When you play with your dog, ensure your dog is always successful. If he is successful, he will be rewarded and enjoy playing games with you. Make it easy at first. Gradually increase the difficulty as your dog becomes more skillful.
Give the minimum intervention necessary to ensure success. If you need to help, resist the urge to do it for him, but simply help and encourage. For example, if he is hunting for a toy in long grass, do not point to it, but keep telling him to find it in different areas, gradually getting closer to the toy. Then he can find it himself. Your dog must be motivated to find the toy or treat that you have thrown or hidden. There is no point playing these games if your dog is not interested in the reward. We are asking him to put a lot of mental effort into this, so it must be worth his while to do so.
Make walks interesting for your dog and equally, ensure that there are no distractions during the early stages. Many dogs love these games and will ignore other dogs or people in order to play, but in the first stages play away from distractions. Do not try to control your dog too closely. If you are hiding a treat, either shut him away, fasten him up or get someone to hold him. Only make him sit and stay if he is already extremely good at this exercise. If you are telling him to sit and stay repeatedly, not only will it spoil your training, but it can quickly make the game lose its appeal.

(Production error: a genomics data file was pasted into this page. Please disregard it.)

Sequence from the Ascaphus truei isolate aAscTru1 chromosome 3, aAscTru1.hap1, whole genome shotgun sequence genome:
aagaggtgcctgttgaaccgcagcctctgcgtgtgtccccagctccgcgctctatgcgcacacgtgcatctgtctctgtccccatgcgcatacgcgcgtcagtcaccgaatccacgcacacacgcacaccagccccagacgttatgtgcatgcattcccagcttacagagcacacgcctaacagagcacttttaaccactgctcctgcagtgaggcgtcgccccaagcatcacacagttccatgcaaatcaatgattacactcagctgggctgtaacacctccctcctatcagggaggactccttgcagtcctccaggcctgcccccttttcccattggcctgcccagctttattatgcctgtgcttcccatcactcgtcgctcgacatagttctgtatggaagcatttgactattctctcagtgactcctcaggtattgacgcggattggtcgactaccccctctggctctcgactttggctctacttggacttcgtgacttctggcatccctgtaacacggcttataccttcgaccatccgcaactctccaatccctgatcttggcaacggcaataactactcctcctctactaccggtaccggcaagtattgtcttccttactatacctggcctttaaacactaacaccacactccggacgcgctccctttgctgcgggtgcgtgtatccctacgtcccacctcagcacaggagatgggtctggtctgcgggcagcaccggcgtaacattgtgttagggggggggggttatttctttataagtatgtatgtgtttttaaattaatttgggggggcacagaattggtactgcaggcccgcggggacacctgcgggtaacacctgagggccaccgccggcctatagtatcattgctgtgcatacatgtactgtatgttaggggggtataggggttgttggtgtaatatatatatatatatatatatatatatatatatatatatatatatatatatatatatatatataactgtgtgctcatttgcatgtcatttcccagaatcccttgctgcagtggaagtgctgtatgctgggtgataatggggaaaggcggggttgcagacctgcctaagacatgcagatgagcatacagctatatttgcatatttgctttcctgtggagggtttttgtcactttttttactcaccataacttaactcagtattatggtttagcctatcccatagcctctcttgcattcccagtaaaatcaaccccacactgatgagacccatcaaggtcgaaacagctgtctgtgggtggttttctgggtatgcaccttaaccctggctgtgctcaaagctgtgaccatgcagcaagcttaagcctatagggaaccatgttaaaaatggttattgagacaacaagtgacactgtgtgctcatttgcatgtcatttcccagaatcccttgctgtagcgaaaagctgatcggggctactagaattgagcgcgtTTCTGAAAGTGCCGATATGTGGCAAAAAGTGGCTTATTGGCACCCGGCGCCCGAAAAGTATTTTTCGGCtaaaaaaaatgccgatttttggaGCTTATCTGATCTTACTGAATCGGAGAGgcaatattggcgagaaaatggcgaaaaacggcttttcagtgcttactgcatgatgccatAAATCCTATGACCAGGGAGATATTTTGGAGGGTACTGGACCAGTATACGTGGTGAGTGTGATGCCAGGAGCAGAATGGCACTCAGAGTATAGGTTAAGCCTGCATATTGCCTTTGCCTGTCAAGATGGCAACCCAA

Some of these games are easier if they are initially taught when the dog is on his lead. This way, you can ensure that he does not ‘cheat’, and if you are outside, he will not wander away if he gets distracted.
Make sure the game is fun. These games involve controlling your dog quite closely, so they are great for developing control. However, if you find that your dog is not interested, use less control and only begin to introduce this again when he is really hooked on the games.
Know your own dog. While many of these games are suitable for the vast majority of dogs, be aware of what suits your dog. For example, an older dog should not be hurtling around the woods. Take care if you own a dog who is possessive about food when playing games for treats. Many of these games can be adopted for dogs who have disabi1ities or are recovering from an operation or injury and therefore need limited exercise, but check with your vet if you are unsure. As with most things, the more you put in with your dog, the more you will gain. These games involve owner concentration, they cannot be played while you are doing something else. However, most dogs will love these games, and if you take the time to teach them to your dog, you will have far greater control over him.